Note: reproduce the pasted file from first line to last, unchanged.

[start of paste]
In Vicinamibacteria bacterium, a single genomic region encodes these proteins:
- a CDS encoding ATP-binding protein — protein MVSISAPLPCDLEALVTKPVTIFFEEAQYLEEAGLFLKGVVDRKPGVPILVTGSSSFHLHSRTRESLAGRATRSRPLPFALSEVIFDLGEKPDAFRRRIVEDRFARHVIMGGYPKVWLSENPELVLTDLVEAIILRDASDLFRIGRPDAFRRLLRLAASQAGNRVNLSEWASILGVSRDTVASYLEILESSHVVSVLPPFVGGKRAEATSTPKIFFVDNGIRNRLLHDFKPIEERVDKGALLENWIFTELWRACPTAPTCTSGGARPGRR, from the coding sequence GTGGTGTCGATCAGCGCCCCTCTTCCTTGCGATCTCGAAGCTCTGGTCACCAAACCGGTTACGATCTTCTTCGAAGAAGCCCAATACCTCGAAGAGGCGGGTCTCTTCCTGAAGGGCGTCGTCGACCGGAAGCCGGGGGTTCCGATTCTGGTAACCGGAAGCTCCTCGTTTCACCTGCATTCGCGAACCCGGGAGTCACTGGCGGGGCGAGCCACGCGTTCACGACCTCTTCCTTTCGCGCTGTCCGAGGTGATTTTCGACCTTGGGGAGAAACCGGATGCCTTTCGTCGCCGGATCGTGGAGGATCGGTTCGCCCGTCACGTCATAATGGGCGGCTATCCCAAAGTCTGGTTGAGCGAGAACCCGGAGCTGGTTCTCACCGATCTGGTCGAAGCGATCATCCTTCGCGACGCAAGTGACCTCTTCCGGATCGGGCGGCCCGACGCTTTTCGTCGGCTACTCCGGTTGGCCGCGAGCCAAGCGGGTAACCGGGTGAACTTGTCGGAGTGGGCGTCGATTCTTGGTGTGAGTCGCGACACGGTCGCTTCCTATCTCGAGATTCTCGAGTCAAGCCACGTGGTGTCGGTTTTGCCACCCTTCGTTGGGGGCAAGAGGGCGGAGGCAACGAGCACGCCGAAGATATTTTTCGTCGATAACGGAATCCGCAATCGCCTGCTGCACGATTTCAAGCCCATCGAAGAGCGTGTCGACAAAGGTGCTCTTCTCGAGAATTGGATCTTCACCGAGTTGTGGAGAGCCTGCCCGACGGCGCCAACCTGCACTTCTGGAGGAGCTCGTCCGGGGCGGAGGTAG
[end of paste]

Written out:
In Vicinamibacteria bacterium, a single genomic region encodes these proteins:
- a CDS encoding ATP-binding protein — protein MVSISAPLPCDLEALVTKPVTIFFEEAQYLEEAGLFLKGVVDRKPGVPILVTGSSSFHLHSRTRESLAGRATRSRPLPFALSEVIFDLGEKPDAFRRRIVEDRFARHVIMGGYPKVWLSENPELVLTDLVEAIILRDASDLFRIGRPDAFRRLLRLAASQAGNRVNLSEWASILGVSRDTVASYLEILESSHVVSVLPPFVGGKRAEATSTPKIFFVDNGIRNRLLHDFKPIEERVDKGALLENWIFTELWRACPTAPTCTSGGARPGRR, from the coding sequence GTGGTGTCGATCAGCGCCCCTCTTCCTTGCGATCTCGAAGCTCTGGTCACCAAACCGGTTACGATCTTCTTCGAAGAAGCCCAATACCTCGAAGAGGCGGGTCTCTTCCTGAAGGGCGTCGTCGACCGGAAGCCGGGGGTTCCGATTCTGGTAACCGGAAGCTCCTCGTTTCACCTGCATTCGCGAACCCGGGAGTCACTGGCGGGGCGAGCCACGCGTTCACGACCTCTTCCTTTCGCGCTGTCCGAGGTGATTTTCGACCTTGGGGAGAAACCGGATGCCTTTCGTCGCCGGATCGTGGAGGATCGGTTCGCCCGTCACGTCATAATGGGCGGCTATCCCAAAGTCTGGTTGAGCGAGAACCCGGAGCTGGTTCTCACCGATCTGGTCGAAGCGATCATCCTTCGCGACGCAAGTGACCTCTTCCGGATCGGGCGGCCCGACGCTTTTCGTCGGCTACTCCGGTTGGCCGCGAGCCAAGCGGGTAACCGGGTGAACTTGTCGGAGTGGGCGTCGATTCTTGGTGTGAGTCGCGACACGGTCGCTTCCTATCTCGAGATTCTCGAGTCAAGCCACGTGGTGTCGGTTTTGCCACCCTTCGTTGGGGGCAAGAGGGCGGAGGCAACGAGCACGCCGAAGATATTTTTCGTCGATAACGGAATCCGCAATCGCCTGCTGCACGATTTCAAGCCCATCGAAGAGCGTGTCGACAAAGGTGCTCTTCTCGAGAATTGGATCTTCACCGAGTTGTGGAGAGCCTGCCCGACGGCGCCAACCTGCACTTCTGGAGGAGCTCGTCCGGGGCGGAGGTAG